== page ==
First, decide whether you want all of your pets to go to one person, or whether different pets should go to different people. If possible, keep pets who have bonded with one another together.  When selecting caregivers, consider partners, adult children, parents, brothers, sisters, and friends who have met your pet and have successfully cared for pets themselves.
Also name alternate caregivers in case your first choice becomes unable or unwilling to take your pet. Be sure to discuss your expectations with potential caregivers so they understand the large responsibility of caring for your pet. Remember, the new owner will have full discretion over the animal’s care—including veterinary treatment and euthanasia—so make sure you choose a person you trust implicitly and who will do what is in the best interests of your pet. Stay in touch with the designated caregivers and alternates. Over time, people’s circumstances and priorities change, and you want to make sure that the arrangements you have made continue to hold from the designated caregivers’ vantage points.
Can I entrust the care of my pet to an organization?
Most humane/rescue organizations do not have the space or funds to care for your pet indefinitely and cannot guarantee that someone will adopt your animal, although some may be able to board and care for your pet temporarily until he can be transferred to his designated caregiver.  There are, however, a few organizations that specialize in long-term care of pets of deceased owners. For a fee or donation, these “pet retirement homes” or “sanctuaries” may agree to find your pet a new home or care for your pet until she dies. If you decide to entrust the care of your pet to an organization, choose a well-established organization that has a good record of finding responsible homes quickly.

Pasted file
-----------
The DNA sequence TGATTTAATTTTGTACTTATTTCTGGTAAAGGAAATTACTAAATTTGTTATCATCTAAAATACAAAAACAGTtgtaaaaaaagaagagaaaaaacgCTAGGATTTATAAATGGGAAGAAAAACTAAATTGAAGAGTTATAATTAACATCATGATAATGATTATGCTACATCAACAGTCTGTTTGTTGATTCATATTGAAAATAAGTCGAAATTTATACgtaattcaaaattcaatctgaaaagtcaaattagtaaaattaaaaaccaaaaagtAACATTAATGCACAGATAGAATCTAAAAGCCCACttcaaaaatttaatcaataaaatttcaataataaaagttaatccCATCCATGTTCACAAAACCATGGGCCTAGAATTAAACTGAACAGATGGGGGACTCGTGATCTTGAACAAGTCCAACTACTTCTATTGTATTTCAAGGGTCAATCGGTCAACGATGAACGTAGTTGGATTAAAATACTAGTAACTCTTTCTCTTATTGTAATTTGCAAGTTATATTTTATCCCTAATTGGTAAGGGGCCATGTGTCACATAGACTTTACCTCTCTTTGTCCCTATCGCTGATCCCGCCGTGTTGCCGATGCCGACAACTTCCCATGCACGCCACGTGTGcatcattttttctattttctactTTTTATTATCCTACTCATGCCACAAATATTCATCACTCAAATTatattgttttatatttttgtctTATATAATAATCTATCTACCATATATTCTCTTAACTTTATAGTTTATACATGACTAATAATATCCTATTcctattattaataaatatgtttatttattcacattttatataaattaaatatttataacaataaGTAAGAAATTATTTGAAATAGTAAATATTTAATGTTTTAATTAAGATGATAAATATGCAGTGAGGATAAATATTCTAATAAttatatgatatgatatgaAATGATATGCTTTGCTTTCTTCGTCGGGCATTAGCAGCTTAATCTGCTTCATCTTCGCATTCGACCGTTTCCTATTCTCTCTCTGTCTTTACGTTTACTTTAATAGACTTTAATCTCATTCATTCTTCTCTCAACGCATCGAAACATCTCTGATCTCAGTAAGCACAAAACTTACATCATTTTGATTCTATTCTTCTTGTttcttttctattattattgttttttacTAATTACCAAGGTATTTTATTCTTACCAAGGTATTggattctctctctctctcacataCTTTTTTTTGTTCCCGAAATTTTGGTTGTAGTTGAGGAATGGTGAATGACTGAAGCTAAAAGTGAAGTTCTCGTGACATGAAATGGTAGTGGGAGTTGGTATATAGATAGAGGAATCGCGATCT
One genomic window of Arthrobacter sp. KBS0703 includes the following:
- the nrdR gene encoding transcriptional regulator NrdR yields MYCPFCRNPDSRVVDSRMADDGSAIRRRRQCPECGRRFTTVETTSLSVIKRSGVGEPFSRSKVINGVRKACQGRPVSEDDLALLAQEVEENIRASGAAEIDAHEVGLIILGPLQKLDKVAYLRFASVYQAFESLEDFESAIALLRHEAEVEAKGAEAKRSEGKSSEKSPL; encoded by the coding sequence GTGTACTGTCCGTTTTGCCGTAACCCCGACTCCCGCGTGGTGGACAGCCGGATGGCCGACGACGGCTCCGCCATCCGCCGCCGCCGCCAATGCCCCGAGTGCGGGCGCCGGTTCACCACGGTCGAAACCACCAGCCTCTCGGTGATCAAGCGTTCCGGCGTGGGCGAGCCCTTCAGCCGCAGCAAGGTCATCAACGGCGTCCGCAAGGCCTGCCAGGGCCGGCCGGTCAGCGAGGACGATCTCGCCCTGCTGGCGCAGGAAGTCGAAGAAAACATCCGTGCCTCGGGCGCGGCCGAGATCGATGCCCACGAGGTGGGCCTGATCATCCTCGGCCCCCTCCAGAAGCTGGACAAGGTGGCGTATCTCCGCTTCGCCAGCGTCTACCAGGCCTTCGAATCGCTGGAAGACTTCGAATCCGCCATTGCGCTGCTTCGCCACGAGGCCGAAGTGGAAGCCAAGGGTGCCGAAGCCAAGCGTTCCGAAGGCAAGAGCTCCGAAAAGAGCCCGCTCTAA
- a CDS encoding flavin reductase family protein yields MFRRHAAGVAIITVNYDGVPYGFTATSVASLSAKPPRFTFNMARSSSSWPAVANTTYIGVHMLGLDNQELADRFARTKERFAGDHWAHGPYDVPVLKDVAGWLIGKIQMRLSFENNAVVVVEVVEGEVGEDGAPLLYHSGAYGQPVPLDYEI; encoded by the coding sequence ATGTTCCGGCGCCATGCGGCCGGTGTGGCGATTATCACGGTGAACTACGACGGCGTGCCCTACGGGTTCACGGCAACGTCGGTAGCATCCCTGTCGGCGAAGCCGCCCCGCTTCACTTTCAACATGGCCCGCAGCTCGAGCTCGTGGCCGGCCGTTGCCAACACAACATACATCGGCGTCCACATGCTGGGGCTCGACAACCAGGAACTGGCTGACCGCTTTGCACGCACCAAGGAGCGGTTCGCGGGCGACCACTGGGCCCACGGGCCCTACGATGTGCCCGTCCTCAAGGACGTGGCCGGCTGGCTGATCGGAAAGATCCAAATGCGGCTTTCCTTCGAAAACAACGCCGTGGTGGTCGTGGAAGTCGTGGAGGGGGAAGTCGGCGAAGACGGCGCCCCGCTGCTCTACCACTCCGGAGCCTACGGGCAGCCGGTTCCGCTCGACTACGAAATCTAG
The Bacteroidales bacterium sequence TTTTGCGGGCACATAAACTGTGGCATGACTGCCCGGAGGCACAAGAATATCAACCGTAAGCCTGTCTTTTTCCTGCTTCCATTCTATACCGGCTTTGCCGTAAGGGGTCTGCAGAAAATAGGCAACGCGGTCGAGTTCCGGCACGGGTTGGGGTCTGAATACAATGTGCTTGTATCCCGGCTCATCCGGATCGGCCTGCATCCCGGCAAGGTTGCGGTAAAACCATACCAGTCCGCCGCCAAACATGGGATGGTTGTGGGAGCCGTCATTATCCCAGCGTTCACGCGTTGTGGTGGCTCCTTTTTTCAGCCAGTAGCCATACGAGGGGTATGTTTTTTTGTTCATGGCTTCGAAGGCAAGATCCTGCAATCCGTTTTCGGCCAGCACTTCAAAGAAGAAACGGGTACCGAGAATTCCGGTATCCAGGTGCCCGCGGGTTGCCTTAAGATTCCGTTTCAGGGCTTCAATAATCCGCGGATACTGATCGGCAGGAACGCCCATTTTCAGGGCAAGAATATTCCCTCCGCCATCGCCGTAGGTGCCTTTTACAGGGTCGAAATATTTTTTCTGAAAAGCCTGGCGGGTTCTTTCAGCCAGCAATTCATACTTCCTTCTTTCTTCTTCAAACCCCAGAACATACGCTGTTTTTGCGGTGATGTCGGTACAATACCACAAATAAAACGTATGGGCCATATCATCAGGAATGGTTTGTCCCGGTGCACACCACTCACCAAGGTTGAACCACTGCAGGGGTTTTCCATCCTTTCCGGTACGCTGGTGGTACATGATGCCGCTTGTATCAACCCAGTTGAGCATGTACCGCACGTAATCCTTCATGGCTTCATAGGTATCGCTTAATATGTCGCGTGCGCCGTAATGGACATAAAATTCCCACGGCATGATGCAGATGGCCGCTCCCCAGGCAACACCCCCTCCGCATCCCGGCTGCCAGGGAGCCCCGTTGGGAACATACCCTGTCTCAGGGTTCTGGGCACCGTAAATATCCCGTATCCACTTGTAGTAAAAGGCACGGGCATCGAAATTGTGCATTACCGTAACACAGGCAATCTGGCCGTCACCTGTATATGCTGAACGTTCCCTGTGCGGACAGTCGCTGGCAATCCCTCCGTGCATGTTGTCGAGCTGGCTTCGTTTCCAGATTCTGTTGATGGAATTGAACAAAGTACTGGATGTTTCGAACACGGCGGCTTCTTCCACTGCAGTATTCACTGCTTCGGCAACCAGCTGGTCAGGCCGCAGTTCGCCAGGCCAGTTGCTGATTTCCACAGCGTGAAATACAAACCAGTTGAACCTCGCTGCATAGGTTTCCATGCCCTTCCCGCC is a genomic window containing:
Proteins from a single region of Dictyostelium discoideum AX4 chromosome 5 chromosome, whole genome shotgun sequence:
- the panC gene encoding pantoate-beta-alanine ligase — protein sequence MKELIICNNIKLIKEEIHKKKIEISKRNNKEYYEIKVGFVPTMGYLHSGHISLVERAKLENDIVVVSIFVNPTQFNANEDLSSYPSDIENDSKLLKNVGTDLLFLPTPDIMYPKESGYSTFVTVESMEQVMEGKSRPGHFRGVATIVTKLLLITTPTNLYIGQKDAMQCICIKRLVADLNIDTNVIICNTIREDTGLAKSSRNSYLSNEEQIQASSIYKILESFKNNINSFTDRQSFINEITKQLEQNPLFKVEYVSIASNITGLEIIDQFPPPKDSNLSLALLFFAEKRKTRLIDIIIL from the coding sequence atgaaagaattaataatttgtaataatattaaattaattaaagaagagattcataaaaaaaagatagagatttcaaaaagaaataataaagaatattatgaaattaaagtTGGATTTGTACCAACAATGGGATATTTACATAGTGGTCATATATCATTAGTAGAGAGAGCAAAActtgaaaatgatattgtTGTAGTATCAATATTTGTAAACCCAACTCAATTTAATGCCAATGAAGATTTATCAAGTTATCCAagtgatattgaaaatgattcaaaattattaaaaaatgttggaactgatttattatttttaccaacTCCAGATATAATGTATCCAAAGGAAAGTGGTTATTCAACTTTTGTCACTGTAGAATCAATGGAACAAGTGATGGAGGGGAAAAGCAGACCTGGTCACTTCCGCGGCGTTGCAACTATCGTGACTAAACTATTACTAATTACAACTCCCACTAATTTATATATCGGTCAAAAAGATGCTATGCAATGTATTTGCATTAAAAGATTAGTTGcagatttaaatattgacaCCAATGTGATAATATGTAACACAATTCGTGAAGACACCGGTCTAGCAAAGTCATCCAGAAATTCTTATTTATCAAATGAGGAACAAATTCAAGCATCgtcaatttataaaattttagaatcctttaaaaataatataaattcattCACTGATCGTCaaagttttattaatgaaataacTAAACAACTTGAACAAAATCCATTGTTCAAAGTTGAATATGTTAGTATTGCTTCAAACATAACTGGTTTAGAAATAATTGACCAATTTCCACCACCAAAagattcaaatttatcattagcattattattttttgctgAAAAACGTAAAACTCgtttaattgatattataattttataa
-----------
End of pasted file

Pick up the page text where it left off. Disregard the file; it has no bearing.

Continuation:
<![CDATA[Pet Advice - Pet Training]]>Wed, 04 Jan 2017 22:22:55 GMThttp://tcar.us/joanns-blog/pet-advice-pet-training The study of dog behavior and training is continuously evolving. Dog training looks different today than it did 10 or 15 years ago. As a pet parent, it is important for you to find a professional dog trainer you feel comfortable with, as well as one who has the necessary skills to meet the needs of you and your dog.  Hiring a professional dog trainer is a necessary step for many pet parents. If you are seeking assistance teaching basic skills such as “come when called” and “loose leash walking”, you will want to consider these points:
The professional dog trainer checklist:
·         Is a member of a professional organization such as the Association of Pet Dog Trainers or International Association of Animal Behavior Consultants
·         Carries the CPDT-KA or the CBCC-KA credential
·         Can knowledgeably answer your questions regarding dog behavior
·         Is patient and motivates both his/her clients and students
·         Is open about his/her training methodology and encourages you to observe classes prior to enrolling
·         Doesn’t use force-based methods when training new behaviors
Questions to ask before you hire a dog trainer:
 ·         How long have you been training dogs?
·         Are you a member of any professional organization(s)?
·         Do you have any education or certification relevant to dog training?
·         Can I observe a training class?
·         Do you have experience training dogs of my breed?
·         Have you worked with clients who have similar goals as mine?
·         What training techniques do you employ?